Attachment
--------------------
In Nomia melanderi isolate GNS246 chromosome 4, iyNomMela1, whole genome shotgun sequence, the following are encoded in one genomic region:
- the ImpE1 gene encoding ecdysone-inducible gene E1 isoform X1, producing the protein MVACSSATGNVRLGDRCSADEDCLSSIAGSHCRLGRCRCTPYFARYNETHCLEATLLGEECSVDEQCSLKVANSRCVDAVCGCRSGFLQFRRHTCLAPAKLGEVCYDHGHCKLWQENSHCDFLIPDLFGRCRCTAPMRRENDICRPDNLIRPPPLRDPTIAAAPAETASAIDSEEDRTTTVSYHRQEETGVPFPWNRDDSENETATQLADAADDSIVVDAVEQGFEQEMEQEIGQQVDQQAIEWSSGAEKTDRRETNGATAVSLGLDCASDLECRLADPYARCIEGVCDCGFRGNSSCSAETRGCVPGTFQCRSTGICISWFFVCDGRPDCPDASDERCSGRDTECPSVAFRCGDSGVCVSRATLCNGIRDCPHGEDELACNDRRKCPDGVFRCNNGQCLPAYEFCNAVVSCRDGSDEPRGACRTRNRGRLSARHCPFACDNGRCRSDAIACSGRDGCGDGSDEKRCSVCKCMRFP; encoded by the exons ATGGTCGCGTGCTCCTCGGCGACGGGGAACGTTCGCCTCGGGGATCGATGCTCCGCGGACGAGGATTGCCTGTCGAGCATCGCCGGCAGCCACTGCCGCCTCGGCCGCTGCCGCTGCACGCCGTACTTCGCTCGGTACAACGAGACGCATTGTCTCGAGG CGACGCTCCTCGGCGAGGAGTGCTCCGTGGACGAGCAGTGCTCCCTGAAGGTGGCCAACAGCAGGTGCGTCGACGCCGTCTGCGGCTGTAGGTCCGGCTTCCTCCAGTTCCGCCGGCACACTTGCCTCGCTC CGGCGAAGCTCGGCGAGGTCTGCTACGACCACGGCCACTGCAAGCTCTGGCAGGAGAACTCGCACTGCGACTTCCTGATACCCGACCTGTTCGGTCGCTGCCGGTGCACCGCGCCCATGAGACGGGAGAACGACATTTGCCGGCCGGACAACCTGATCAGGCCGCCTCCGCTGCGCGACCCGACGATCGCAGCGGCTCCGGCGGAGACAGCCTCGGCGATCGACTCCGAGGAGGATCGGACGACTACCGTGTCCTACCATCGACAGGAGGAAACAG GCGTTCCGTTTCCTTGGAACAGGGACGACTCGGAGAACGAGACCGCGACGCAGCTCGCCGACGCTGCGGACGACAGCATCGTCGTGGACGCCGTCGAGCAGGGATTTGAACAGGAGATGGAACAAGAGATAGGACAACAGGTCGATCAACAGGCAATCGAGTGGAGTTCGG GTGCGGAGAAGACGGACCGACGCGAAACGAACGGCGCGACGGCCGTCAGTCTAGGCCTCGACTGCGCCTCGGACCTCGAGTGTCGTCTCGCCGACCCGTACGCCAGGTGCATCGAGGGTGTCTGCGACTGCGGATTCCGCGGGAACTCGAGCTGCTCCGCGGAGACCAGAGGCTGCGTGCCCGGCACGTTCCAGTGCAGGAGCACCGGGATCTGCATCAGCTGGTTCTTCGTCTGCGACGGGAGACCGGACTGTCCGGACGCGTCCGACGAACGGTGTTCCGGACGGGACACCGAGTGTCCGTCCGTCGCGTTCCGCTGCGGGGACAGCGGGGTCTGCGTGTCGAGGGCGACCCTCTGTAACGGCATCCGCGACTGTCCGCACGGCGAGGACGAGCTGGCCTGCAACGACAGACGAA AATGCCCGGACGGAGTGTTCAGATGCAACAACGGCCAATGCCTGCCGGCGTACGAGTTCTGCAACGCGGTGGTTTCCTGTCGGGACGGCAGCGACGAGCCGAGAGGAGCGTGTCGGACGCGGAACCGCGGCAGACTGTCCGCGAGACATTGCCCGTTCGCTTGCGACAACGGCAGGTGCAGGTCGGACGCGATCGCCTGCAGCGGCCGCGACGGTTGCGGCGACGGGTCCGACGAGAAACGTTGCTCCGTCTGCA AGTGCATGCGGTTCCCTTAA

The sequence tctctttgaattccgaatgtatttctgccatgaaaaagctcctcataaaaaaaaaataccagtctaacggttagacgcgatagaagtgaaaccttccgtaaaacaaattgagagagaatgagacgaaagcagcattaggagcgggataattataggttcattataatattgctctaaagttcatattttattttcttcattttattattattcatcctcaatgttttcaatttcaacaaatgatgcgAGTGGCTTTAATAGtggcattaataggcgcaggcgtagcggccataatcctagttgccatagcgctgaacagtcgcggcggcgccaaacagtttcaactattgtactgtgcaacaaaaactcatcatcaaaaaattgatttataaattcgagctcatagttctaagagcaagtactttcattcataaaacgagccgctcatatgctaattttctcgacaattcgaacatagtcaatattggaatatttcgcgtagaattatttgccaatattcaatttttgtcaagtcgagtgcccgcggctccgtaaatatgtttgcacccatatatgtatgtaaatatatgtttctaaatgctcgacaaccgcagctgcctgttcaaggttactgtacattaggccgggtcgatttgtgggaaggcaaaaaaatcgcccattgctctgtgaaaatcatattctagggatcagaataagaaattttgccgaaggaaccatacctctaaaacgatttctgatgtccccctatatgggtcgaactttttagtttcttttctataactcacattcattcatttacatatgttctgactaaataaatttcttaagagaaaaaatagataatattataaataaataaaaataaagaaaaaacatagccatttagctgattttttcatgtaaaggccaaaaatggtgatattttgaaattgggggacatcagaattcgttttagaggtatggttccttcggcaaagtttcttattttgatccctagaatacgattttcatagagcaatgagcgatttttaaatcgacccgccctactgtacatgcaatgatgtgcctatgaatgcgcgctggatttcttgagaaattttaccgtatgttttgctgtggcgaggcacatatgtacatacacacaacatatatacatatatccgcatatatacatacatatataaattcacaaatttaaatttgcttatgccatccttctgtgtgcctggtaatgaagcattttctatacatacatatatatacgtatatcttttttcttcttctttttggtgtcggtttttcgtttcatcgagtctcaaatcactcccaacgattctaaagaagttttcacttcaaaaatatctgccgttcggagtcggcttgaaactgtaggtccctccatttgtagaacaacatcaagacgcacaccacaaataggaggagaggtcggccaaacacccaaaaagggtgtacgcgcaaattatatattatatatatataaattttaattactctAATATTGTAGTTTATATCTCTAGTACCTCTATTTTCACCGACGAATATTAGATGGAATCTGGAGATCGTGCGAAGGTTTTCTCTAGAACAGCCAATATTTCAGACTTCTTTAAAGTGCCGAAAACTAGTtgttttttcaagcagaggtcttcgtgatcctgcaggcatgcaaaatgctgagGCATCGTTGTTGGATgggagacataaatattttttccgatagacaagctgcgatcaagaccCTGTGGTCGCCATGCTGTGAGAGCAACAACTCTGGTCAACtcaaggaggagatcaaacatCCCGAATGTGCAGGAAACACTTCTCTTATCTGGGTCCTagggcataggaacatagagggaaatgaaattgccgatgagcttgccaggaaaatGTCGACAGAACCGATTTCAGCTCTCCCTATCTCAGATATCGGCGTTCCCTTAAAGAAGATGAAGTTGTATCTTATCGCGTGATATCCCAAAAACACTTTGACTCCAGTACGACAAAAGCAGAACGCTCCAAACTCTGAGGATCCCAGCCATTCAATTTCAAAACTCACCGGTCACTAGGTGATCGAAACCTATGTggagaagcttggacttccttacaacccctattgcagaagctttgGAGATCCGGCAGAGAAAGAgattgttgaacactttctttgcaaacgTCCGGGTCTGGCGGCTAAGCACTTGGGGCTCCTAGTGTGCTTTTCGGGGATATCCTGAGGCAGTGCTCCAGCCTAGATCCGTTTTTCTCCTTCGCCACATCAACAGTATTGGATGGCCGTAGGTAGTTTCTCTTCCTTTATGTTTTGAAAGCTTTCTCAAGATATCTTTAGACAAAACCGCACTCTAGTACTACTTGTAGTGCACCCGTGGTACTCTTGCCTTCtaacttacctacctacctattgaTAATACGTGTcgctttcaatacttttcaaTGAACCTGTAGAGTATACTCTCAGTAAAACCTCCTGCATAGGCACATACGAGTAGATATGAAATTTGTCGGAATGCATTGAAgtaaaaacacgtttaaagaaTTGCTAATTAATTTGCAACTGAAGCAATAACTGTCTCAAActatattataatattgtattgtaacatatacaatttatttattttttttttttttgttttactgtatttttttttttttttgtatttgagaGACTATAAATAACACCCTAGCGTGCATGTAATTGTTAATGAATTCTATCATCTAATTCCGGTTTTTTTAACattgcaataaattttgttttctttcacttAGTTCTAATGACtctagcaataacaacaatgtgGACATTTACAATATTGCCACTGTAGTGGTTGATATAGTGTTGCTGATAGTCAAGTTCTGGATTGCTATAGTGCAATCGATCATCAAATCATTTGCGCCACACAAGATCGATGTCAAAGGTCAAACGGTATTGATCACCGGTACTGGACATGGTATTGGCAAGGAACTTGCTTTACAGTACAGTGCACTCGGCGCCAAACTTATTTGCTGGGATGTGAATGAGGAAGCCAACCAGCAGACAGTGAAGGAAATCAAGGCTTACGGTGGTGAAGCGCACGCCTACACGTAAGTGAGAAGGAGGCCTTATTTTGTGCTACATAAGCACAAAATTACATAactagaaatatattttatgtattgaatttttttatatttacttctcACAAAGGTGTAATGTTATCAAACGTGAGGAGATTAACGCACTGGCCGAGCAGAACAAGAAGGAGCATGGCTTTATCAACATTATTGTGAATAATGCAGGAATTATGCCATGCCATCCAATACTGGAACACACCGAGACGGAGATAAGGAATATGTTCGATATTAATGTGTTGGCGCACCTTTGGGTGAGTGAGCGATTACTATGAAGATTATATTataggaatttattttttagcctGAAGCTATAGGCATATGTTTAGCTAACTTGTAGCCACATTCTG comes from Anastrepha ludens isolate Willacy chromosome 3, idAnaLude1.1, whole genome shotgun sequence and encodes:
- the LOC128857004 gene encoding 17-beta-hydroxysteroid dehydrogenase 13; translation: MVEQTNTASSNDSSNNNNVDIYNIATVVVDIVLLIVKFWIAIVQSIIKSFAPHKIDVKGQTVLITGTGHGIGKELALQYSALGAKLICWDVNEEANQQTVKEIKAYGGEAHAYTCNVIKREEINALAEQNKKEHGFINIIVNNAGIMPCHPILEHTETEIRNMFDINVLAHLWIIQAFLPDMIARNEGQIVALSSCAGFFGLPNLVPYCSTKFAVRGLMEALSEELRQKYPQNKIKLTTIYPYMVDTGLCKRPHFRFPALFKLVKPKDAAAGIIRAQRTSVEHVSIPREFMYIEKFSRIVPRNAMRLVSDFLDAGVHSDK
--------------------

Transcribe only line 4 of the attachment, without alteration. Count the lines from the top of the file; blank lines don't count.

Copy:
- the LOC128857004 gene encoding 17-beta-hydroxysteroid dehydrogenase 13; translation: MVEQTNTASSNDSSNNNNVDIYNIATVVVDIVLLIVKFWIAIVQSIIKSFAPHKIDVKGQTVLITGTGHGIGKELALQYSALGAKLICWDVNEEANQQTVKEIKAYGGEAHAYTCNVIKREEINALAEQNKKEHGFINIIVNNAGIMPCHPILEHTETEIRNMFDINVLAHLWIIQAFLPDMIARNEGQIVALSSCAGFFGLPNLVPYCSTKFAVRGLMEALSEELRQKYPQNKIKLTTIYPYMVDTGLCKRPHFRFPALFKLVKPKDAAAGIIRAQRTSVEHVSIPREFMYIEKFSRIVPRNAMRLVSDFLDAGVHSDK